This too is a right: the right to sexual privacy


  • Joseph Shine v. Union of India, the petition challenging the constitutional validity of the criminal prohibition on adultery under Section 497 of the Indian Penal Code, has now been referred to the Constitution Bench by the Supreme Court. The petition was admitted by the court with the preliminary observation that the provision attacks the independent identity of the woman and is archaic in its nature. As widely argued, on the intuitive grounds of both directly discriminating against men and indirectly discriminating against women, there are overwhelming reasons why the apex court should strike down this provision. However, there is much less discussion on another significant aspect of adultery law: the right to sexual privacy.

Adultery Laws :

  • Generally speaking, in a marital bond based on love and trust, it is true that the spouse will have a necessary grievance against the adulterous partner.
  • It is in view of this breach of fidelity that the civil laws in the country provide for adultery as a ground for divorce. 
  • It is important to clarify that the adultery laws having consequences such as divorce might well be in the legitimate state interest. It does seem quite unfair to compel an individual to remain with an unfaithful partner.
  • The problem, however, is with the fact that adultery is made a penal offence.
  • Adultery covers sexual intercourse between consenting adults.
  • What is under challenge is a punitive provision that existed since 1860, which crystallised Victorian notions of sexuality. To prescribe a criminal penalty for a voluntary sexual activity is strikingly disproportionate.

State’s flawed approach:

  • The right to privacy is valued and cherished for it involves the most intimate decisions and choices.
  • The individual is absolutely autonomous in her territory.
  • She is free to err, resolve and experiment.
  • She is informed and independent to make her own decisions.
  • Privacy is freedom giving as well as empowering in this sense.
  • The right to engage in sexual intercourse is an intrinsic part of the right to privacy. Privacy has to invariably contain the right to bodily integrity, self-determination and sexual autonomy.
  • By criminalising adultery, the state is in fact showing a paternalistic attitude by telling individuals how to lead their lives and what behaviour to adopt.
  • It carries moralistic undertones of imposing what living an ideal life means for the state.
  • Such an approach seriously undermines the underlying values of personal liberty.
  • In fact, in the celebrated privacy judgment in K.S. Puttaswamy (2017), exercising the police power of the state in matters of private choices was repelled by the apex court. Justice J. Chelameswar in clear terms held, “I do not think that anybody would like to be told by the state as to what they should eat or how they should dress or whom they should be associated with either in their personal, social or political life.”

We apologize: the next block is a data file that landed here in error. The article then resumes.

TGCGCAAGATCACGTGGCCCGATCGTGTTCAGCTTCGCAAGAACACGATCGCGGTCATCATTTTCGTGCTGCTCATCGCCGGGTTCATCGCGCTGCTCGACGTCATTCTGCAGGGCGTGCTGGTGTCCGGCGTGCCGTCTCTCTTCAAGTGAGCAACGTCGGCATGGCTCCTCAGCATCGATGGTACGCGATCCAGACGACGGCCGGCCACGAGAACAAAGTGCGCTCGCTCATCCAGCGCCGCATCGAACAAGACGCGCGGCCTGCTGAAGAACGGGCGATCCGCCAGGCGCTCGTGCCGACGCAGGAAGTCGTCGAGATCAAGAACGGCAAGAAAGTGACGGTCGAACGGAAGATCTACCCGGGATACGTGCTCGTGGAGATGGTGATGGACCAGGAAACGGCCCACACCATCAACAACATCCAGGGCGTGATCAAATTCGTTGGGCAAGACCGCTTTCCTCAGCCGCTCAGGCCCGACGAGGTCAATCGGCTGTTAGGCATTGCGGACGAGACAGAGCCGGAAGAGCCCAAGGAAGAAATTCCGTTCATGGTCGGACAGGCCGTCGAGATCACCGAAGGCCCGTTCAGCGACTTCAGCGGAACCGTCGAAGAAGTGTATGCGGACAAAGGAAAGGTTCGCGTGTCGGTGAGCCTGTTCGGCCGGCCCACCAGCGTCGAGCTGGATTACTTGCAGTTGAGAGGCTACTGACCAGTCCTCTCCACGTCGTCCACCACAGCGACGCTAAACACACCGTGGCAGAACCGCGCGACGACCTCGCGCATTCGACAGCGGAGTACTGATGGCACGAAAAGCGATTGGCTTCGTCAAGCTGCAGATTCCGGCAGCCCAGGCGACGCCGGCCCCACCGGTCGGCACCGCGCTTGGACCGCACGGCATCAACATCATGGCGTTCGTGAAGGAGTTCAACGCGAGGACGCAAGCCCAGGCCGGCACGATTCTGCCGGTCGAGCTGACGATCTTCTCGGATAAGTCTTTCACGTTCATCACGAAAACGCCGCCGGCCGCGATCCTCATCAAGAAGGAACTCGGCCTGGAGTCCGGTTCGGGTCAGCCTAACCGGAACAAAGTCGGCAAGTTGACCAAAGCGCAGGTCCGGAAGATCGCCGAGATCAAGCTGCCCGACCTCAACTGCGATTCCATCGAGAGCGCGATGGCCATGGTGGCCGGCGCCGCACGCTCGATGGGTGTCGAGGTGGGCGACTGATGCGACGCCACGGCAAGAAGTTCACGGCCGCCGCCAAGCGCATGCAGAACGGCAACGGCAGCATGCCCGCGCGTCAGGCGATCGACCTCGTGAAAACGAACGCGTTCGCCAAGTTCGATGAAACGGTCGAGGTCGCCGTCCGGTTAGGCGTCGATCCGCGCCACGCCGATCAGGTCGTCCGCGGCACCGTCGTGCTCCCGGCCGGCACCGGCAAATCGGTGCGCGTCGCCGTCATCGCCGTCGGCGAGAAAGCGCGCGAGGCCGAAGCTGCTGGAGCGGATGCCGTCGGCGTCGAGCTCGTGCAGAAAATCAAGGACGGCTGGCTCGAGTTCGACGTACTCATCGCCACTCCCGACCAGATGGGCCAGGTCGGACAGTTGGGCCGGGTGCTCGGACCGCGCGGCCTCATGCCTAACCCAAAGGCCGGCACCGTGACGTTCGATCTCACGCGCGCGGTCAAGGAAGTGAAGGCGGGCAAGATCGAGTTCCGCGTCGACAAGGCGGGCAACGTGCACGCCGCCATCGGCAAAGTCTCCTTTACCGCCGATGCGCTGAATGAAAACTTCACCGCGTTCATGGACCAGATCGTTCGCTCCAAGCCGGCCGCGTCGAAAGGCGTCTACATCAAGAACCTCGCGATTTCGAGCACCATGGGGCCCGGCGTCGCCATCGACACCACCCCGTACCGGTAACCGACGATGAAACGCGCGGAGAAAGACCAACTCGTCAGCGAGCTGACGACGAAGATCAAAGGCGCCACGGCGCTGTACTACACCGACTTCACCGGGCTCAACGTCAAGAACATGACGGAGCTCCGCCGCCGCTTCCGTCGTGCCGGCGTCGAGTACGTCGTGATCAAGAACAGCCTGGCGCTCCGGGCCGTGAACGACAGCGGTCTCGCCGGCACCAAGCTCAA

• Likewise, it seems to follow that individuals must be free from the interference of the state in matters of their sexual choices, or even in choosing their sexual partner.

 Foreign jurisprudence:

  • It is pertinent to note that none of the European countries has criminalised adultery. In most of South America, adultery is no longer a crime.
  • Many States in the U.S. have either repealed adultery laws or put them to disuse.
  • Following this global trend, in 2012, a working group of the United Nations called upon countries to do away with laws penalising adultery.
  • The right to sexual privacy is increasingly recognised in jurisprudence around the world. In the U.S in particular, the courts have enthusiastically located a constitutional right to sexual privacy. In Griswold v. Connecticut (1965), the U.S. Supreme Court was cautious to highlight the importance of privacy in the peculiar sphere of marital bedrooms in the context of birth control. In Lawrence v. Texas (2003), when confronted with the question of the legality of certain sexual conduct between persons of the same sex, the court held that no “majoritarian sexual morality” could override legitimate privacy interests.
  • On the other hand, the approach of the Supreme Court of India towards the right to sexual privacy has been, at best, ambivalent.
  • The judgment in Suresh Kumar Koushal (2013) upholding the criminalisation of voluntary sexual intercourse between those of the same sex remains a serious blow to the right to sexual freedom. However, subsequently, in NALSA v. Union of India (2014), the Court said that the value of privacy is fundamental to those of the transgender community.


The present challenge to the law on adultery is significant for various reasons. One of them certainly is that it is perhaps the first occasion where the privacy judgment in Puttaswamy is going to be doctrinally and forensically tested. It is also equally crucial that the right to sexual privacy forms a distinct and independent ground which makes the law on adultery further vulnerable to constitutional scrutiny.


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